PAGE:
The U.S. Climate Change Bill: International Trade Implications & China

On China Law and Policy, Elizabeth Lynch writes a lengthy post, including a podcast interview with Jake Caldwell, director of Policy for Agriculture, Trade & Energy at the Center for American Progress, to help explain implications of the U.S. Climate Change Bill on trade with China:

This past June, the U.S. House of Representatives passed the American Clean Energy and Security Act of 2009 (the “Climate Change Bill”). Far-reaching in its impact on the U.S. economy and particularly detrimental to certain energy-insensitive sectors, debate in the Senate will become increasingly cantankerous as special interests and certain states lobby for protection.

And while the Bill, through a series of complicated cap-and trade equations and a plethora of subsidies to renewable energy, has the potential to completely alter the domestic market, debate thus far has been about its global impact. With fear that countries like China will not pass legislation to cap their domestic industries’ carbon output, the House added two provisions to protect U.S. industries from companies in countries that are not similarly restrained. Out of a 1,400 page bill, these two provisions have become the center of the debate, some calling these provisions much needed protection and others calling them tariffs.

But conspicuously absent from these discussions is an analysis of what is really going on here. How exactly do these provisions work? Will they have the intended effect of maintaining the competitiveness of U.S. industries or are they attempts by certain industries to protect their profits? Will these provisions bring countries like China to the table in Copenhagen or will they ultimately produce a tariff war? Can they withstand a challenge under global trade rules?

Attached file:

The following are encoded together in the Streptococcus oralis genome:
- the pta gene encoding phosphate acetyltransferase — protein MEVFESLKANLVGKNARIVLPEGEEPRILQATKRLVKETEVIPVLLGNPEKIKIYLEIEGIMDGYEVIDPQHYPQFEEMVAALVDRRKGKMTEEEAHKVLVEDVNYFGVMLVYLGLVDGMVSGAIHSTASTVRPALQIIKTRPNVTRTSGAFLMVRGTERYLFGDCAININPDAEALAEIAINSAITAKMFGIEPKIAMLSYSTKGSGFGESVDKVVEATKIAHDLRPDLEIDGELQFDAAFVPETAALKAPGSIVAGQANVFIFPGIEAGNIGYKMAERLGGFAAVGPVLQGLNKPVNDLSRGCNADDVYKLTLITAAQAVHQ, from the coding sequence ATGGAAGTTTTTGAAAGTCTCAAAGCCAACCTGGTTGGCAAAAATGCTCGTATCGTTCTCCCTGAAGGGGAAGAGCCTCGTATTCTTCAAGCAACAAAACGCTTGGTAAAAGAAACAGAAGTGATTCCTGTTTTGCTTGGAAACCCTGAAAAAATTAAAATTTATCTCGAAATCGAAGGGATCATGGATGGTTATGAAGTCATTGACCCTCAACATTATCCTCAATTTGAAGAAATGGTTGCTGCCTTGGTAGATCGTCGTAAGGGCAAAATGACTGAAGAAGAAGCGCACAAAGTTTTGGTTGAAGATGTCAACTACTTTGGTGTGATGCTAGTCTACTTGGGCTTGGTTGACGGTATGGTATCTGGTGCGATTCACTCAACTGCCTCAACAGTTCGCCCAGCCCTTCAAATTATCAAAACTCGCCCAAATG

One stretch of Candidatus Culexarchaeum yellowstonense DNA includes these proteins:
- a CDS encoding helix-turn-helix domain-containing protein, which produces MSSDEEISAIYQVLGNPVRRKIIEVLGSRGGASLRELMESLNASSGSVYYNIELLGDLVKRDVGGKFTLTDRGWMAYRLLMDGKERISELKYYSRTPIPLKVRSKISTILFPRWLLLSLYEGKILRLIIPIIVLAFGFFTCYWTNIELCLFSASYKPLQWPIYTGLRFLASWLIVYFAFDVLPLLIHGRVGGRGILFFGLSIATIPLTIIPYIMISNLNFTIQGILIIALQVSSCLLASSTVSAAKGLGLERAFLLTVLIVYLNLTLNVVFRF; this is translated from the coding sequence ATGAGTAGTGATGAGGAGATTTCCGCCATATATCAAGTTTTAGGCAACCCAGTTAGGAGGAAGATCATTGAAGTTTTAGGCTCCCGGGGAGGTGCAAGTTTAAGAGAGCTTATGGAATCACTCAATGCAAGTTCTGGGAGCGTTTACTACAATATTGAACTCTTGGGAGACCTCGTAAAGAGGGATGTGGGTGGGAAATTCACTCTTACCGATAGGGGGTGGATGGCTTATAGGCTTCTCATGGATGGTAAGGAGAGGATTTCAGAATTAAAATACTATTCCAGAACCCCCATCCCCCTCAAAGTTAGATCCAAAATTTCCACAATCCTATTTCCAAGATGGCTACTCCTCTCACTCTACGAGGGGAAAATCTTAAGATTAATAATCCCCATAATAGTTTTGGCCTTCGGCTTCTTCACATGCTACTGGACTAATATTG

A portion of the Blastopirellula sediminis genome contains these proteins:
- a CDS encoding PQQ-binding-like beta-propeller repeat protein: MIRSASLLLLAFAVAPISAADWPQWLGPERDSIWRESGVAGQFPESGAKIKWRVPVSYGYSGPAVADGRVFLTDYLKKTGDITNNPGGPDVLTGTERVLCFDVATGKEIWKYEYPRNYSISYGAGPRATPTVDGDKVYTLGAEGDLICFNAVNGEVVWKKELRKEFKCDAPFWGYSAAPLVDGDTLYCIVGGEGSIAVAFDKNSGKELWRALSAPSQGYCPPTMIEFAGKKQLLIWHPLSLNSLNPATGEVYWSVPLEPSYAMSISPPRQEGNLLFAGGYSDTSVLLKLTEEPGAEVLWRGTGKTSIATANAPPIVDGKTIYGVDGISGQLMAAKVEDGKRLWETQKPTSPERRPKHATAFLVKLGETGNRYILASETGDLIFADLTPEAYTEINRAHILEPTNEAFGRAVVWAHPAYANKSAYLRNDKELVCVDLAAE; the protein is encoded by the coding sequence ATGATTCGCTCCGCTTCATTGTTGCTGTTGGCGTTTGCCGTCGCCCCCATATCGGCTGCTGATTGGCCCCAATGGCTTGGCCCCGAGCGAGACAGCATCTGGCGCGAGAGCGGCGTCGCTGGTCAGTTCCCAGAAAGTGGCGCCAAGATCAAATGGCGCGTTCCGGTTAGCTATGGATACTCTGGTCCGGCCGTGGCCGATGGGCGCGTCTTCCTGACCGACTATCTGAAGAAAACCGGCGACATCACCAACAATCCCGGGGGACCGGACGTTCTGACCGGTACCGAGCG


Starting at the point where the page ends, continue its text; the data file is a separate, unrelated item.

On a related topic, read an interview on China Dialogue with Li Lailai, deputy director of the Stockholm Environment Institute, about China’s position on climate change policy and solutions:

QD: The post-Kyoto climate-change talks have continued on that basis. What suggestions do you have for China’s stance at these talks?

LL: First, we need to clarify the different responsibilities of developed and developing nations.

Let’s start with technology transfer: undoubtedly, less populated and more technologically advanced developed nations should be aware that they have written the rules of the game, and thus have a natural advantage. But climate change cannot be tackled unless everybody has the necessary technologies – hence technology transfer is needed. The largest obstacle here is that developed governments maintain that these technologies belong to private companies, and that governments cannot interfere in the market-led exchange of technology. But this is merely an excuse and avoids responsibility. Governments need to take action on climate change, removing intellectual property and other trade barriers, so that developing nations can get the technology to combat climate change – or there will be no joint action to speak of.